"I have heard a great deal about him", said Tschaikowsky; and then came a first-rate opportunity for me to descant upon the merits of the American barytone. I aroused the master's interest in him to such good purpose that he promised not to leave England without making his acquaintance, — "and hearing him sing?" I queried. "Not only will I hear him sing, but invite him to come to Russia and ask him to sing some of my songs there", was the composer's reply as the train drew up at Cambridge, and we alighted" [4].

Gerald Norris, however, has pointed out that in the earliest description of this conversation published by Klein (in the Sunday Times of 12 November 1893 [N.S.]), Tchaikovsky's words are reported slightly differently: "I have heard Oudin, and I am sure he at least must have been excellent [as Onegin]." This would suggest that Tchaikovsky had already made the acquaintance of Oudin and even heard him sing. In fact, as Norris argues, the composer had almost certainly attended Eugène and Louise Oudin's afternoon recital in St. James's Hall, London, on 20 May/1 June 1893, a few hours before he himself conducted, in the same venue, the first performance in England of his Fourth Symphony [5].

Tchaikovsky returned from Cambridge to London on the afternoon of 1/13 June, and that very evening he gave "a dinner for several new London friends" [6]. This farewell dinner — he was leaving for France the following day — took place at the Dieudonné Hotel, where Tchaikovsky was staying in London, and among the "new friends" he had invited were the publisher Emile Hatzfeld and Eugène Oudin. As Klein notes in his memoirs, "Tschaikowsky and Eugène Oudin duly met. The latter sang the "Serenade de Don Juan" [7] and other songs of the Russian master, and so delighted him that the visit to Saint Petersburg and Moscow was immediately arranged" [8]. In his biography of his brother, Modest also describes how Oudin's concert engagement in Russia came about and the sad circumstances in which it would take place:

By evening [on 1/13 June 1893] Pyotr Ilyich was already in London, where he gave a dinner for several new London friends, among whom I should like to mention here the singer Oudin. He was a wonderful baritone who performed almost exclusively on the concert podium. He sang to perfection and enjoyed a colossal success in England. Pyotr Ilyich immediately took a liking to him both as an artist and as a person. On his initiative, Oudin was invited to take part in symphony concerts in Moscow and Petersburg. However, when he arrived in the latter city it was for the funeral of Pyotr Ilyich. This produced a staggering impression on him. He stayed in Petersburg for a while. With colossal success he sang in the memorial concert for Pyotr Ilyich [on 6/18 November], and then appeared as an opera singer with the French Opera Company at the Maly Theatre [in Moscow], but in this capacity he did not achieve any particular success. He returned to England and died there one year to the day [sic] since Pyotr Ilyich's death [9].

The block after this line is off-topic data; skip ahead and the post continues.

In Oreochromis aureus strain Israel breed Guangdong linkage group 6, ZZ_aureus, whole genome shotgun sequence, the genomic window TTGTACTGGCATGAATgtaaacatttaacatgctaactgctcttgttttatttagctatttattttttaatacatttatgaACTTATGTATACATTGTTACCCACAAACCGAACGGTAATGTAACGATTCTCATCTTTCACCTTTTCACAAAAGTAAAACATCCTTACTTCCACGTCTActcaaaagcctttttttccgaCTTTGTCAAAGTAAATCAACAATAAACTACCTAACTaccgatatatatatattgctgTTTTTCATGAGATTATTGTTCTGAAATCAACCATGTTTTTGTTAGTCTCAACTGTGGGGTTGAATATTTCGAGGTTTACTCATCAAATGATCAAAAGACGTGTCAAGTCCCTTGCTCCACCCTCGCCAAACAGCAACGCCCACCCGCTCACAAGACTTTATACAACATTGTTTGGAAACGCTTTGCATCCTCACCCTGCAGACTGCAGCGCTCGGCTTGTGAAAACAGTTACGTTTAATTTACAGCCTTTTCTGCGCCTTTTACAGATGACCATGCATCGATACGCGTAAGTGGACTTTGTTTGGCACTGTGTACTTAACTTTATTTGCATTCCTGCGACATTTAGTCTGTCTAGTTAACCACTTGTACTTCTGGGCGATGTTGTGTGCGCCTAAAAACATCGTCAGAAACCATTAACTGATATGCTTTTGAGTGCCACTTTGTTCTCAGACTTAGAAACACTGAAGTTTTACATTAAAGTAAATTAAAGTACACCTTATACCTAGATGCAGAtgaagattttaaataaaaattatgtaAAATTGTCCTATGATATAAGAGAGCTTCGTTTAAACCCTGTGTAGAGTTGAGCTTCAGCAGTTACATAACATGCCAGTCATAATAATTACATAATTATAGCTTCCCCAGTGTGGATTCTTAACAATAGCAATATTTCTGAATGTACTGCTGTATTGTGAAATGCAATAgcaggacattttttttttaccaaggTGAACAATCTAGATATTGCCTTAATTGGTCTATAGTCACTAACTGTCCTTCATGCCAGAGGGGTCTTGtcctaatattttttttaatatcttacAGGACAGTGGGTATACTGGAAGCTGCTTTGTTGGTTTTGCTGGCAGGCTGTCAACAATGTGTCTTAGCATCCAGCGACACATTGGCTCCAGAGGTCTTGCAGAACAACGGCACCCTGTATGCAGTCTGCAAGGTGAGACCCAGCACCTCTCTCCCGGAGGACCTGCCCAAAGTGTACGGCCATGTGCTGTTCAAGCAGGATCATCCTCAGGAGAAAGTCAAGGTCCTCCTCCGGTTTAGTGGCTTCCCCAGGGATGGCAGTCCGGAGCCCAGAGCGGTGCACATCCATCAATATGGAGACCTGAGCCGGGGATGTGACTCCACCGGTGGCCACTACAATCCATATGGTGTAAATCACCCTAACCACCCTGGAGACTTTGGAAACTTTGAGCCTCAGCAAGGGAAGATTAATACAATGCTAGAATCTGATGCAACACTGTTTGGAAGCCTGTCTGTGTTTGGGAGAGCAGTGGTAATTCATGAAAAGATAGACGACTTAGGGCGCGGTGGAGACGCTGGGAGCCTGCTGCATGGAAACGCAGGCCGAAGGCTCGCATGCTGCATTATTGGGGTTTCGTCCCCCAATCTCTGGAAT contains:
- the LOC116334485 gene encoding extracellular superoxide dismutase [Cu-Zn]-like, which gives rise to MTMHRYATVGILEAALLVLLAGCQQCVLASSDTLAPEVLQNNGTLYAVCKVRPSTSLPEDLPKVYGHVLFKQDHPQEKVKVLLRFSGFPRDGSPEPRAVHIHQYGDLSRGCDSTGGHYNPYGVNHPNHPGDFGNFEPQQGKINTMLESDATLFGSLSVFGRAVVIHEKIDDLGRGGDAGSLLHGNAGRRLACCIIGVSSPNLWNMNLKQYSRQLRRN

Nikolay Kashkin, in his memoirs, recalled his last conversation with Tchaikovsky in Moscow on 9/21 October 1893 just before the composer departed for Saint Petersburg to prepare for the premiere of the Symphony No. 6 (scheduled for 16/28 October). Among other things, Tchaikovsky had told him that after his engagement in Saint Petersburg he was due to conduct a concert in Moscow on 23 October/4 November. "We arranged to meet after the concert at the [Grand] Moscow Hotel, where he wanted to take several people to supper, including the singer Eugène Oudin, who had been invited to the Musical Society at his instruction" [10].

Oudin duly made his début in Moscow on 23 October/4 November, but Tchaikovsky was not at the conductor's rostrum. After the premiere of the Sixth Symphony he had stayed in Saint Petersburg and caught cholera. Just two days after the American singer's introduction to the Russian public, Tchaikovsky's death was announced. Oudin travelled to Saint Petersburg shortly afterwards and sent the following letter to Herman Klein in England:

HOTEL DE FRANCE, ST. PETERSBURG,